Lynda Cheldelin Fell
Where am I today?
Once a bereaved mother, always a bereaved mother. My heart is a bit like a broken teacup that has been glued back together. All the pieces are there, but they might not fit as seamlessly as they once did. Some days the glue is strong and unyielding. Other days that glue is wet, and threatens to spring a leak. Nonetheless, that teacup still holds water. Well, mostly coffee. Strong coffee.
Life can sometimes throw a really mean curveball that blindsides even the strongest. It’s important to hold out hope that the sun can be found at the end of the path. But until you find it, it’s comforting to know you aren’t alone. And that is what my mission all about.
For the record, I have found the sun. Some days I marvel at its beauty. Other days it hides behind clouds. But I now know those days don’t last forever. And my umbrella is much stronger than it used to be.
Helen Keller once said, “Walking with a friend in the dark is better than walking alone in the light.” If you too are looking for the sun, visit our village for a hug and stay for the friendship. That’s why we're here—to offer you a seat in our life raft until the storm passes, and the sun begins to shine once again.
I'll even let you borrow my umbrella.
HOW I FOUND A STRONGER UMBRELLA
When I was a kid, I wanted to be a doctor. A brain surgeon to be exact. But life has a way of throwing us curve balls that force us down a different path. Sometimes those paths are most welcome, like mothering four wonderful children. My least favorite path? Losing a child. That path is a long and torturous one, and took me straight through the belly of hell.
My story began one night in 2007, when I had a vivid dream. I was the front passenger in a car and my daughter Aly was sitting behind the driver. Suddenly the car missed a curve in the road and sailed into a lake. The driver and I escaped the sinking car, but Aly did not. My beloved daughter was gone. The only evidence left behind was a book floating in the water where she disappeared.
Two years later, on August 5, 2009, that horrible nightmare became reality when Aly died as a back seat passenger in a car accident. Returning home from a swim meet, the car carrying Aly was T-boned by a father coming home from work. My beautiful fifteen-year-old daughter took the brunt of the impact and died instantly. She was the only fatality.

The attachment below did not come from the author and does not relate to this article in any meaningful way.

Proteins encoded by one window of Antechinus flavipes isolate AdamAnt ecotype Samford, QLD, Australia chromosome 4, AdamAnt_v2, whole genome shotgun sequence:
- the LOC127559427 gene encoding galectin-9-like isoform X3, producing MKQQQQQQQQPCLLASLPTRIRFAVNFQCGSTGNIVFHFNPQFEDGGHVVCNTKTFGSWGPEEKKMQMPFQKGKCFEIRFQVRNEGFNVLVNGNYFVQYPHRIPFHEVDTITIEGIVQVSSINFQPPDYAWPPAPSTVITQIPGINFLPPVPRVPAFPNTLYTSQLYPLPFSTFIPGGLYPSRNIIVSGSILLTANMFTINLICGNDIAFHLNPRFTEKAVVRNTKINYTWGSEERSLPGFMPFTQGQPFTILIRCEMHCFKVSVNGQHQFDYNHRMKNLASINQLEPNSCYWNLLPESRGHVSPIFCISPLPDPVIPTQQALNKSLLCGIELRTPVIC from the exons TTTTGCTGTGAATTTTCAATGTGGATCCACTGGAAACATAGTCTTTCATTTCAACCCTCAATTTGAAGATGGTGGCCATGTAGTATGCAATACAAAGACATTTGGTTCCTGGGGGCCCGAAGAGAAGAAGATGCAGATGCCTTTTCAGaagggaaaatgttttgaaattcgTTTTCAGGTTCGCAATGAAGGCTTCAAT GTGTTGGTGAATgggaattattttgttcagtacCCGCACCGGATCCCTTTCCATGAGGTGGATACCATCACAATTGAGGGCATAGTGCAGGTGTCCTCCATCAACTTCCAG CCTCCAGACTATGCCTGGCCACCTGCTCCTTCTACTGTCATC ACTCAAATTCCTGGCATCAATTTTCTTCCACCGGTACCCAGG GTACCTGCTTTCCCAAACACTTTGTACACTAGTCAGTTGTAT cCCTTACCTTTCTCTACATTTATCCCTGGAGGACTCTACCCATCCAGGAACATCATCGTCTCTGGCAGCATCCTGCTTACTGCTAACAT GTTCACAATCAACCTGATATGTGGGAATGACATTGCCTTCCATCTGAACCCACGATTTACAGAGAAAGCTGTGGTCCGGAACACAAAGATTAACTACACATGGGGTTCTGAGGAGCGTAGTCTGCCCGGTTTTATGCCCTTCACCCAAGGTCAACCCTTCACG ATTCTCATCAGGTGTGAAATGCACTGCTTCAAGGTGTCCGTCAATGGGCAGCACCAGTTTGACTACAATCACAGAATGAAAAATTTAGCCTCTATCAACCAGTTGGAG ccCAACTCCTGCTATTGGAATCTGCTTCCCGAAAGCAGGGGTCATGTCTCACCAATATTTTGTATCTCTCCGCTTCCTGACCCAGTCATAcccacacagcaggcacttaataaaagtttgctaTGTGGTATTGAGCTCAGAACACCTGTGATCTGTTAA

Life couldn’t get any worse, right? Wrong. Hell wasn’t done with me yet. My dear sweet hubby buried his grief in the sand. He escaped into 80-hour work weeks, more wine, more food, and less talking. His blood pressure shot up, his cholesterol went off the chart, and the perfect storm arrived on June 4, 2012. My husband suddenly began drooling and couldn’t speak. At age 46, my soulmate was having a major stroke.
My dear hubby lived but couldn’t speak, read, or write, and his right side was paralyzed. He needed assistance just to sit up in bed. He needed full-time care. Still reeling from the loss of our daughter, I found myself again thrust into a fog of grief so thick, I couldn’t see through the storm. Adrenaline and autopilot resumed their familiar place at the helm.
But I needed reassurance that the sun was on the other side of hell. As I fought my way through the storm, I discovered that helping others was a powerful way to heal my own heart. I began reaching out to individuals who were adrift and in need of a life raft. And a warm hug.
In 2013, I formed AlyBlue Media to house my mission. Comforting people who spoke my language and listening to their stories, my mission took on a life of its own and came in many forms: a radio show, film, webinars, and writing. I also hosted a national convention. I wanted to bring the broken hearted together under one roof. I had many wonderful speakers, but the one who excited me most was a woman who had faced seven losses in a few short years: Martin Luther King’s youngest daughter. I didn’t bring Dr. Bernice King to the convention to tell us about her famous father—we already knew that story. I wanted to know how she survived.
Over the course of that weekend, I was deeply moved by watching strangers swap stories and become newfound friends. These were stories born from hardship yet were remarkable on many levels. Touched to the core, I set out to capture them into a book series aptly named Grief Diaries.
Over a hundred people in six countries registered, and the first 8 titles were launched in December 2015. Now home to more than 650 writers spanning the globe, Grief Diaries and its sister series Real Life Diaries have 30 titles in print with more due in 2018.